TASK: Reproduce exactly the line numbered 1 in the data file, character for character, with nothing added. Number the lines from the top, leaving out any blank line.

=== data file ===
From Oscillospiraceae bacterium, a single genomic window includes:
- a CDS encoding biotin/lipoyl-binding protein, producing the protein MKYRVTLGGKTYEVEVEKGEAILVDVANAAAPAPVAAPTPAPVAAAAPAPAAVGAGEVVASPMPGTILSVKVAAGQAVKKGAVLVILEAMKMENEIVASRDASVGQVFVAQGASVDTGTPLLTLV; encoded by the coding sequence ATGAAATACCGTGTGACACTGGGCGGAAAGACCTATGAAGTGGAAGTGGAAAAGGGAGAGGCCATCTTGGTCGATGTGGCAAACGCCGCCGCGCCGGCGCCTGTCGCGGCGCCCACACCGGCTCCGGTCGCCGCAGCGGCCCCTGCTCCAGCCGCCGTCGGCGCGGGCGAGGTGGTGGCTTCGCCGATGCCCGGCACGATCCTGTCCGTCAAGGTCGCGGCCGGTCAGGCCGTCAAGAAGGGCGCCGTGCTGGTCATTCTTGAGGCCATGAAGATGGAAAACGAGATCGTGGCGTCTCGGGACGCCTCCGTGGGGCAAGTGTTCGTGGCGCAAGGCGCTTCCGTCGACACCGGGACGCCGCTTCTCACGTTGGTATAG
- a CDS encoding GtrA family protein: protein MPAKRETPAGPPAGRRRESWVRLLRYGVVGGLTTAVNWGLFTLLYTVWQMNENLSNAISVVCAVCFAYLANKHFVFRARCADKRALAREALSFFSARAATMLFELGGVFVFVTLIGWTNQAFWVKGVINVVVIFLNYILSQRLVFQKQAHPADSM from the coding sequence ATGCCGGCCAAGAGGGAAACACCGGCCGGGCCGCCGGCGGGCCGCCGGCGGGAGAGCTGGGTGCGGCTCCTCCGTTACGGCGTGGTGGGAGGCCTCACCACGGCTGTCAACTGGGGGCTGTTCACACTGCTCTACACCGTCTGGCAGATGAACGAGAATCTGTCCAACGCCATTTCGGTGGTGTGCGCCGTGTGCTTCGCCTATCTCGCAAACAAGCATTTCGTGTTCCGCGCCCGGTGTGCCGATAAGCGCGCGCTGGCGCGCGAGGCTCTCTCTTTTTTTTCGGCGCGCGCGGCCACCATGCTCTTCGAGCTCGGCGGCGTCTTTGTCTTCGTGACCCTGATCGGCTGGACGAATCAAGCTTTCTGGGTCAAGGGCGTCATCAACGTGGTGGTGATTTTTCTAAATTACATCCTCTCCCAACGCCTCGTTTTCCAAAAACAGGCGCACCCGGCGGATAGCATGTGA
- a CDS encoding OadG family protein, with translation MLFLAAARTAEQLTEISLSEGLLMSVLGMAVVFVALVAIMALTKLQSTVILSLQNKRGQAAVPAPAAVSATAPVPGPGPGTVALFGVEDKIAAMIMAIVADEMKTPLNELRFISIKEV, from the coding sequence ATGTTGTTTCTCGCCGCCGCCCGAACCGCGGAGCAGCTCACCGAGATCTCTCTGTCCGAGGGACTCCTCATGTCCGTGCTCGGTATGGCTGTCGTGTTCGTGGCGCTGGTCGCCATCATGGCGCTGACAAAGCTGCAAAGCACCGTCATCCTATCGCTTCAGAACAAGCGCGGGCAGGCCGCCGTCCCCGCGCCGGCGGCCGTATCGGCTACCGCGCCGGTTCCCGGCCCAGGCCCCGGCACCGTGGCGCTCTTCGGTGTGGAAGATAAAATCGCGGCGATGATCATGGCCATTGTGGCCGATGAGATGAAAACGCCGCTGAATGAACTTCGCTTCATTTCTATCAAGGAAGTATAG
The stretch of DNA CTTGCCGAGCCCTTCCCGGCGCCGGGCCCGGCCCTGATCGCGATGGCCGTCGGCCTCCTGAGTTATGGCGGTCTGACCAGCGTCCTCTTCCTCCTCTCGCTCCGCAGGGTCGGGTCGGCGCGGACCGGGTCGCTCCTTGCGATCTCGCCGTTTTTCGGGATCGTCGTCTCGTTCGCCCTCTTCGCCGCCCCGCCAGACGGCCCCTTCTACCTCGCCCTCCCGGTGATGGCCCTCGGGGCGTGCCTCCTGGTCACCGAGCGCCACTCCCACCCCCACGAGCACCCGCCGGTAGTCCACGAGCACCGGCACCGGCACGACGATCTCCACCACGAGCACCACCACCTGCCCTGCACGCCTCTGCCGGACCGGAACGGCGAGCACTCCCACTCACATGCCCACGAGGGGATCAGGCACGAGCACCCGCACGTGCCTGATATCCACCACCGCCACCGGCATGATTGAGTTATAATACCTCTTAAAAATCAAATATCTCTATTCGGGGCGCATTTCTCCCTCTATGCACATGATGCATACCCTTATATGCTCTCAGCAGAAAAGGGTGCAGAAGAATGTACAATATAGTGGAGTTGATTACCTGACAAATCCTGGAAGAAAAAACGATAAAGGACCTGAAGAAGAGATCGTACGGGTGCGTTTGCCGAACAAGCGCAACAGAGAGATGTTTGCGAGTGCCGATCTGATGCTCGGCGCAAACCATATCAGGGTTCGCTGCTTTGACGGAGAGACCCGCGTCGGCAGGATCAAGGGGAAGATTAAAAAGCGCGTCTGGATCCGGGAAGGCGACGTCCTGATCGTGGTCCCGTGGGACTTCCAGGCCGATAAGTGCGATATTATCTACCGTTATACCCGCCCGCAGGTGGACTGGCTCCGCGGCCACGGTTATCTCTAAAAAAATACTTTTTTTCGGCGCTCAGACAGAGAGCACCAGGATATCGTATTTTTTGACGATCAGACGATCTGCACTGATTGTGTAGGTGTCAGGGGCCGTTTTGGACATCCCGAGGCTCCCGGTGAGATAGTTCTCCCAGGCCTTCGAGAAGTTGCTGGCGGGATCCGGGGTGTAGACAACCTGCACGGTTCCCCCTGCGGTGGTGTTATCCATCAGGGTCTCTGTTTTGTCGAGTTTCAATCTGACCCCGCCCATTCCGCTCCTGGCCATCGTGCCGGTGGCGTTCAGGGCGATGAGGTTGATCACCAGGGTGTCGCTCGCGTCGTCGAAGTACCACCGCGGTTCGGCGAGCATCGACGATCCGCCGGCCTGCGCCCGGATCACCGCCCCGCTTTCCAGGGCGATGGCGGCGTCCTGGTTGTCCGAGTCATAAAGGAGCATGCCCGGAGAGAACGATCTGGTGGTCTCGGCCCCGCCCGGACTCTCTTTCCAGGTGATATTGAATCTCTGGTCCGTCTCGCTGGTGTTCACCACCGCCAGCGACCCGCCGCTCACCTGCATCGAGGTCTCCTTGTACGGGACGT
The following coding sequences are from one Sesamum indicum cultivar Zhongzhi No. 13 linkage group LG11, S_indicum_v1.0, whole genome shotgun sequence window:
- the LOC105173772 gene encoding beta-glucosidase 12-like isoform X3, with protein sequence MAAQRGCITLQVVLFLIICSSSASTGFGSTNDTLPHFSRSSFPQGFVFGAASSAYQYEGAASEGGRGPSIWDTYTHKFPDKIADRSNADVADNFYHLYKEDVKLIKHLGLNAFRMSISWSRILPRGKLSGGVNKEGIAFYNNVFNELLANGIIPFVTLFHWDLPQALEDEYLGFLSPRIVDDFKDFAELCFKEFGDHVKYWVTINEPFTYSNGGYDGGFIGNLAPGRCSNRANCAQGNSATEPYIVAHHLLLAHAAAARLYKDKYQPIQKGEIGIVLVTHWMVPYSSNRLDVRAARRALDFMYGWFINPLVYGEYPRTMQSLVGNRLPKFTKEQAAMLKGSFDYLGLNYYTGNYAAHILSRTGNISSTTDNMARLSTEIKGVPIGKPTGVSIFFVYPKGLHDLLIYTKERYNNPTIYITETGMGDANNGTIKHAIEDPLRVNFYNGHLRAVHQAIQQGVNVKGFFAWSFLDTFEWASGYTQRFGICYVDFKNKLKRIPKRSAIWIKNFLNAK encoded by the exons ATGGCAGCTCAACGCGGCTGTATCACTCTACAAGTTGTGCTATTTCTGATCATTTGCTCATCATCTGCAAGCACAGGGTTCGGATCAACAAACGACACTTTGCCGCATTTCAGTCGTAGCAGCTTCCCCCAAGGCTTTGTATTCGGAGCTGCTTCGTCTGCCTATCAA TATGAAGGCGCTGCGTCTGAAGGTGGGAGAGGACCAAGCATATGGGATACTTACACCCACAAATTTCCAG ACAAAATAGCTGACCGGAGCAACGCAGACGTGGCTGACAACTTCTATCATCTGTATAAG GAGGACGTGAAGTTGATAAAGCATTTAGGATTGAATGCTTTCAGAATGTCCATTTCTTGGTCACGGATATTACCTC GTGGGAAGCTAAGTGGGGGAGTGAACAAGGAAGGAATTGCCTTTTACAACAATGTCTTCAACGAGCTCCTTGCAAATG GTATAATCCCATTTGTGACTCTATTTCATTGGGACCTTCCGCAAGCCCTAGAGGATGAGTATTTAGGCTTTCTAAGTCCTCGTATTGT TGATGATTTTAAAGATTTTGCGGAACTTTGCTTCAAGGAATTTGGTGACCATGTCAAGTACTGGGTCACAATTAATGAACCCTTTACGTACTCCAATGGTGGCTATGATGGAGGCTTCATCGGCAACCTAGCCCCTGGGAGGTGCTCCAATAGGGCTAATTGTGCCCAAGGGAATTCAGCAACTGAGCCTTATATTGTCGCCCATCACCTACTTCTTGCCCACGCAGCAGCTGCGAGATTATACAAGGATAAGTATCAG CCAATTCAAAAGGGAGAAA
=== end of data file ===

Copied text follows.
From Oscillospiraceae bacterium, a single genomic window includes: